“One of the things that this pandemic has really demonstrated is how much authority unelected bureaucrats actually possess,” says Jonathon Hauenschild of the American Legislative Exchange Council, or ALEC, a conservative group that has drafted model legislation influencing bills that would curb the health powers of governors and local officials.

The Missouri Legislature is considering a variety of ways to limit local health regulations. Health departments might be restricted to issuing orders and regulations for no more than 14 days out of a two-year period, unless they receive sign-off from the Legislature. 

"It's very simple: People have constitutional rights," Sen. Koenig says. "I don't know why local control means that the local government can do whatever they want, even if it means violating people's rights."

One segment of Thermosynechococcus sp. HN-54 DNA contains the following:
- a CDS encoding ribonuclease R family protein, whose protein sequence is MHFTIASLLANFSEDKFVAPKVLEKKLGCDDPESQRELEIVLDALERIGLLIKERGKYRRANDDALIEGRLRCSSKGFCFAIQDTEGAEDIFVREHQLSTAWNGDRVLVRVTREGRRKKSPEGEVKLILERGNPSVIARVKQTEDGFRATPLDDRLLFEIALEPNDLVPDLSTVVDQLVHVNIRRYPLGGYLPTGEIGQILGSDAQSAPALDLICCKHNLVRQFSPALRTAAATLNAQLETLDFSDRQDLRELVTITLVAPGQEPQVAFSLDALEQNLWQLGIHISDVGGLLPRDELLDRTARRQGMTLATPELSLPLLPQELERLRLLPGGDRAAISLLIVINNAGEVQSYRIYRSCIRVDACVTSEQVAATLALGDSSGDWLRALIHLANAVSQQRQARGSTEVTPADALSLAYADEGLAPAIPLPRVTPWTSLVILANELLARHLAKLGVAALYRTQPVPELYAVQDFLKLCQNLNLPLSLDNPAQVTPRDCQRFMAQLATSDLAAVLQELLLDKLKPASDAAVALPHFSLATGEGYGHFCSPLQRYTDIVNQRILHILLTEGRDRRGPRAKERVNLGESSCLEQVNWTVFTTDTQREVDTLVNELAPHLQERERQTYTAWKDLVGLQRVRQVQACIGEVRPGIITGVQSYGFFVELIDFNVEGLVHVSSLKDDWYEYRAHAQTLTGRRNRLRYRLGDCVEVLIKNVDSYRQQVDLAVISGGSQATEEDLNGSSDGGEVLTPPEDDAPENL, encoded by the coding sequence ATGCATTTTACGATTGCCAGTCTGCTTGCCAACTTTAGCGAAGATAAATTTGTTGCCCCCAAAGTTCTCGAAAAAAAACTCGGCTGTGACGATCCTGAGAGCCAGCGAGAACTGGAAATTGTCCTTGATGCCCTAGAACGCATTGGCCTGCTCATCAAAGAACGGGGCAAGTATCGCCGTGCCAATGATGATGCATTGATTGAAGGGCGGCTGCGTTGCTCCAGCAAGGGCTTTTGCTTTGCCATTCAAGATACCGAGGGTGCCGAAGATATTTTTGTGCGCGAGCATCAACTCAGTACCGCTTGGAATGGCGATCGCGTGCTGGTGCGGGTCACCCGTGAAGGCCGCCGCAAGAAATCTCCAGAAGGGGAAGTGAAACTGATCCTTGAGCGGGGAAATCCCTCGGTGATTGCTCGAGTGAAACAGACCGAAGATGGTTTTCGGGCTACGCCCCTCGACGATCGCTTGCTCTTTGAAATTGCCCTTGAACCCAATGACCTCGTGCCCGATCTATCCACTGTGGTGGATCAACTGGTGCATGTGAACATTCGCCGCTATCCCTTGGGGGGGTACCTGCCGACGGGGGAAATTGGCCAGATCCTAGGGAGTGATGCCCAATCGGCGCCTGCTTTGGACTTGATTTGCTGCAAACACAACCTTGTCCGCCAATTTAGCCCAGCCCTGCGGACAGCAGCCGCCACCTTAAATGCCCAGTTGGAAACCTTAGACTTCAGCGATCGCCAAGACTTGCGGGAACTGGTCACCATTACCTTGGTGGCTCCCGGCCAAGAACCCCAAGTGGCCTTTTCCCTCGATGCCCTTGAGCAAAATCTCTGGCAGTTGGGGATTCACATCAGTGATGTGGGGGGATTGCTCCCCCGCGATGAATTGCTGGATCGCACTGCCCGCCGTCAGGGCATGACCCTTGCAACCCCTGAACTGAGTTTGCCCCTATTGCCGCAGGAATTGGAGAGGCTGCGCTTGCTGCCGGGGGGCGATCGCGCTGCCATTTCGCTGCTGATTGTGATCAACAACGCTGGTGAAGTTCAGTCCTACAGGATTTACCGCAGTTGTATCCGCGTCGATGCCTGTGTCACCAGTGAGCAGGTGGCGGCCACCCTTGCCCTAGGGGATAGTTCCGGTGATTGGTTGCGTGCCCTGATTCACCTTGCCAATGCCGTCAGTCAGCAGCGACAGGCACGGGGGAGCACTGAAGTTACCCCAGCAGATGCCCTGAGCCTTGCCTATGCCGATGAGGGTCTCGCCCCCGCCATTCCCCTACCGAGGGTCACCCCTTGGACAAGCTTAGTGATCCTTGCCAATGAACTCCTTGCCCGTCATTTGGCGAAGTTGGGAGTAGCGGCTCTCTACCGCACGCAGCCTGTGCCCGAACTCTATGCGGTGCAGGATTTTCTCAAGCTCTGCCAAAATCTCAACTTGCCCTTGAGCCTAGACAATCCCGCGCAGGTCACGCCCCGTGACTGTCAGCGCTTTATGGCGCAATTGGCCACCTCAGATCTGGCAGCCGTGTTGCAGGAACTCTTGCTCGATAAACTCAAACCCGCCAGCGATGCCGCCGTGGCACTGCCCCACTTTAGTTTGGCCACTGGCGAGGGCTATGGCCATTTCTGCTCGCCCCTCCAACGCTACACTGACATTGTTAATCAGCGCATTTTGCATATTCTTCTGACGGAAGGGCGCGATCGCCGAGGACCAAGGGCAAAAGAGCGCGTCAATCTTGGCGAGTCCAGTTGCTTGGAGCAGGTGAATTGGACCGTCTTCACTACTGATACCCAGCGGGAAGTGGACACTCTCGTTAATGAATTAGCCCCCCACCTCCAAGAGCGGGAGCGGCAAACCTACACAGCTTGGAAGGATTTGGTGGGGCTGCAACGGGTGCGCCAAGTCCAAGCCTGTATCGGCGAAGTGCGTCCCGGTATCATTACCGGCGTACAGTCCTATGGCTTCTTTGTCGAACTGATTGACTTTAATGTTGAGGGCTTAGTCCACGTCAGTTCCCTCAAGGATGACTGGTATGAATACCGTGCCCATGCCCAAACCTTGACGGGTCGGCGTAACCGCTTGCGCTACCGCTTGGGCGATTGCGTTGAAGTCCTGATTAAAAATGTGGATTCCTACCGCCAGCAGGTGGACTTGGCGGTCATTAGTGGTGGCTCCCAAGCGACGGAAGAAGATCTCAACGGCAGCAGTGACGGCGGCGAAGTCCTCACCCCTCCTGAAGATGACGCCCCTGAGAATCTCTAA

Koenig says health departments do have a role in inspecting restaurants for health violations, but contends that shutting them down en masse -- with the government choosing which businesses can stay open -- is going overboard. "Local control is actually you as an individual in a free society," he says. 

But health experts argue that local officials need to have the flexibility to act fast based on local conditions. “Being able to be nimble to address these problems is really critical,” says Adriane Casalotti, chief of government and public affairs at National Association of County and City Health Officials.

Although the pandemic is affecting all communities, it’s not affecting all communities the same way at the same times. Casalotti notes that more aggressive testing and tracing can lead to hyperlocal responses, with officials detecting outbreaks down to the neighborhood level. That’s something state officials – and certainly not legislators – can’t be on top of everywhere at once.